because it's not impossible for the total number of packages matching the query to go down during the course of the query and in that case it would be confusing to print "Search returned too many items".

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@chefsalim

chefsalim May 24, 2019

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I think the cast is safe, but Jon's suggestion is better overall

@@ -784,8 +784,12 @@ fn sub_pkg_provides(m: &ArgMatches<'_>) -> Result<()> {
fn sub_pkg_search(m: &ArgMatches<'_>) -> Result<()> {
let url = bldr_url_from_matches(&m)?;
let search_term = m.value_of("SEARCH_TERM").unwrap(); // Required via clap
let limit = m.value_of("LIMIT").unwrap().parse().unwrap(); // Required via clap

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@baumanj

baumanj May 23, 2019

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I learned my lesson awhile back about using expect even when failure should be impossible, since it makes zeroing in on the issue in release builds way easier. I'd suggest changing both this and the above line.

Suggested change
let limit = m.value_of("LIMIT").unwrap().parse().unwrap(); // Required via clap
let limit = m.value_of("LIMIT")
.expect("required opt LIMIT")
.parse()
.expect("valid LIMIT");

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@chefsalim
}
packages.truncate(limit);
Ok((packages, total))

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@baumanj

baumanj May 23, 2019

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In order to avoid the nonsensical isize leaking out to callers, I think it would be better to clean thing up here (if we can't change PackageResults itself):

Suggested change
Ok((packages, total))
total = if package_results.total_count > 0 {
packages.len().max(package_results.total_count as usize)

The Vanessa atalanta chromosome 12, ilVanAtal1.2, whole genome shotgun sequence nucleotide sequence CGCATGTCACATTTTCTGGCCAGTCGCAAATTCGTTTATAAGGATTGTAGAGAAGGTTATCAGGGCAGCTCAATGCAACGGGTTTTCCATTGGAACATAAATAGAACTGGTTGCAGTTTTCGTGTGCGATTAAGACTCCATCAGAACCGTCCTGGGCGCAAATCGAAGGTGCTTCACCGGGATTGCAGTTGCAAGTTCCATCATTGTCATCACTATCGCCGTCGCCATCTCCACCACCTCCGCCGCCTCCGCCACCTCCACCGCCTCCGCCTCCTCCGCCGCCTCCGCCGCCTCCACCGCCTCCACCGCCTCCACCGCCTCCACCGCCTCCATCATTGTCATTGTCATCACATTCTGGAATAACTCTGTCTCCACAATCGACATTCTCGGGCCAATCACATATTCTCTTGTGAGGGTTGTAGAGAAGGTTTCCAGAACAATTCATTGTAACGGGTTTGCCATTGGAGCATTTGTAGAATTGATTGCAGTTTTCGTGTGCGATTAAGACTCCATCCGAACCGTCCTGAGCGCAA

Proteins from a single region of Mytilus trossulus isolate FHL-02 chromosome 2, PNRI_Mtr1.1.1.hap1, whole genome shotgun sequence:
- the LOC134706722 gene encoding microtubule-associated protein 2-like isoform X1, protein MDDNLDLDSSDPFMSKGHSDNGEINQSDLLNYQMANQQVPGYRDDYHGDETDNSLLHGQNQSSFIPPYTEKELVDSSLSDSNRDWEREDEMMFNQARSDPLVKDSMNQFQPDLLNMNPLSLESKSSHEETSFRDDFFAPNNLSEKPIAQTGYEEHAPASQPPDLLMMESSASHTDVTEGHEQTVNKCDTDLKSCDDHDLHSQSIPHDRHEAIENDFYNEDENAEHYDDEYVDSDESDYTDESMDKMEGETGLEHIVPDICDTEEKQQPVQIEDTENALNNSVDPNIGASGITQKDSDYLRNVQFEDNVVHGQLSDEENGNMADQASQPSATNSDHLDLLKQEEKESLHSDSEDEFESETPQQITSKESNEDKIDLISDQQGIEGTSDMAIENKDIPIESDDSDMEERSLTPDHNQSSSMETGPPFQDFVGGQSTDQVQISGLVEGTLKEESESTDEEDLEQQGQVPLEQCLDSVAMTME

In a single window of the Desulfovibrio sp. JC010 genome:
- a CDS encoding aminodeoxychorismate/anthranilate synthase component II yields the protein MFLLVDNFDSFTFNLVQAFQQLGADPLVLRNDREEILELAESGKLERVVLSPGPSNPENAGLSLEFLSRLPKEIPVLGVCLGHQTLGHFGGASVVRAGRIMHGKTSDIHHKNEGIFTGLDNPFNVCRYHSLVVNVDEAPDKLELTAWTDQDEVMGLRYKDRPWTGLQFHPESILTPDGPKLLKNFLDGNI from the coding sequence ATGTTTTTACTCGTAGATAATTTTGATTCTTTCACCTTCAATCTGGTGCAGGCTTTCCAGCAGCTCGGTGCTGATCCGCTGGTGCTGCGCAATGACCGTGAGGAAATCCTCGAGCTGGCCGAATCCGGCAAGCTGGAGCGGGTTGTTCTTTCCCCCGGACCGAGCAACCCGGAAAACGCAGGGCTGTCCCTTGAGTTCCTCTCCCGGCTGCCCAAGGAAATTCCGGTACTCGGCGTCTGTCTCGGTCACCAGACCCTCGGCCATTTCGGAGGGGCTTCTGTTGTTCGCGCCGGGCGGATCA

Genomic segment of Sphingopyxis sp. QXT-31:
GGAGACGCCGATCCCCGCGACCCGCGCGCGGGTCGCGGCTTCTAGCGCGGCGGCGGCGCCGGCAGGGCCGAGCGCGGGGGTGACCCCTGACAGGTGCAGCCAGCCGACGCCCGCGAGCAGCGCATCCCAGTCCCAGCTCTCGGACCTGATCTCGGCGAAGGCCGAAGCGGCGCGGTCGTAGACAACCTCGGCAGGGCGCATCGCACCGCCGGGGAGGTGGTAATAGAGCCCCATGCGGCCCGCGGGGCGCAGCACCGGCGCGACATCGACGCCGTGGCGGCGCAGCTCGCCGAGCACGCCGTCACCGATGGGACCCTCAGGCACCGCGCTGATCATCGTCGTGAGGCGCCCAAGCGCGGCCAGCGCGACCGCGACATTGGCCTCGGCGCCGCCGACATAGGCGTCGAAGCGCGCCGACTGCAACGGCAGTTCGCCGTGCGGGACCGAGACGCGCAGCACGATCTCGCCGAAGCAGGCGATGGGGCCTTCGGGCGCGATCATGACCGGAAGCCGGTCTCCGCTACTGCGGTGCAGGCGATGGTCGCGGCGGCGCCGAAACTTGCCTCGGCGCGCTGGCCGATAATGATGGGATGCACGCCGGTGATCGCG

} else {
packages.len()
};
Ok((packages, total))

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@chefsalim

chefsalim May 24, 2019

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The isize is due to PG/Diesel.. I think it might be fine to change PackageResult itself.. but it's probably safest to just adjust the return here to be usize. It should also be safe to cast to usize as we're not actually ever going to return negative counts.

@davidMcneil davidMcneil force-pushed the dmcneil/improve-search branch from cf41b62 to 863c5f3 May 29, 2019

@davidMcneil davidMcneil force-pushed the dmcneil/improve-search branch 3 times, most recently from cdf26b3 to 2abbd8a Jun 10, 2019

@baumanj
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I'd suggest one tiny tweak. Otherwise this looks awesome! Thanks for incorporating the feedback.

assert_eq!(r.1, 0);
}

#[ignore]

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@baumanj

baumanj Jun 12, 2019

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Why is this ignored? I'm guessing it's because the test tends to take over 60s, and gives the package_search_large has been running for over 60 seconds warning, but on my machine it completes in ~90 seconds, so I think it's fine to put it in the normal suite. It doesn't ever fail, does it?

I'd say #[ignored] is for things that are inconsistent, but we'd still like to fix them up. Tests like that won't be noticed if they catch a regression, I'd want to know if this started failing.

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@davidMcneil

davidMcneil Jun 13, 2019

Author Contributor

No, it does not ever fail. This relates to our conversation on benchmarking. Ideally, this would be a benchmark and could be run separately from the tests. I like tests to have as fast a feedback loop as possible, but this is probably abusing the ignore attribute.

davidMcneil added some commits May 23, 2019

Add limit option to hab pkg search
Signed-off-by: David McNeil <dmcneil@chef.io>
Add package search tests
Signed-off-by: David McNeil <dmcneil@chef.io>
Remove ignore from test
Signed-off-by: David McNeil <mcneil.david2@gmail.com>

@davidMcneil davidMcneil force-pushed the dmcneil/improve-search branch from 2abbd8a to 4018c9c Jun 13, 2019

@davidMcneil davidMcneil merged commit 56a135d into master Jun 13, 2019

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chef-ci added a commit that referenced this pull request Jun 13, 2019

Update CHANGELOG.md with details from pull request #6581
Obvious fix; these changes are the result of automation not creative thinking.
@bixu

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commented Jun 13, 2019

🎉

@davidMcneil davidMcneil deleted the dmcneil/improve-search branch Jul 1, 2019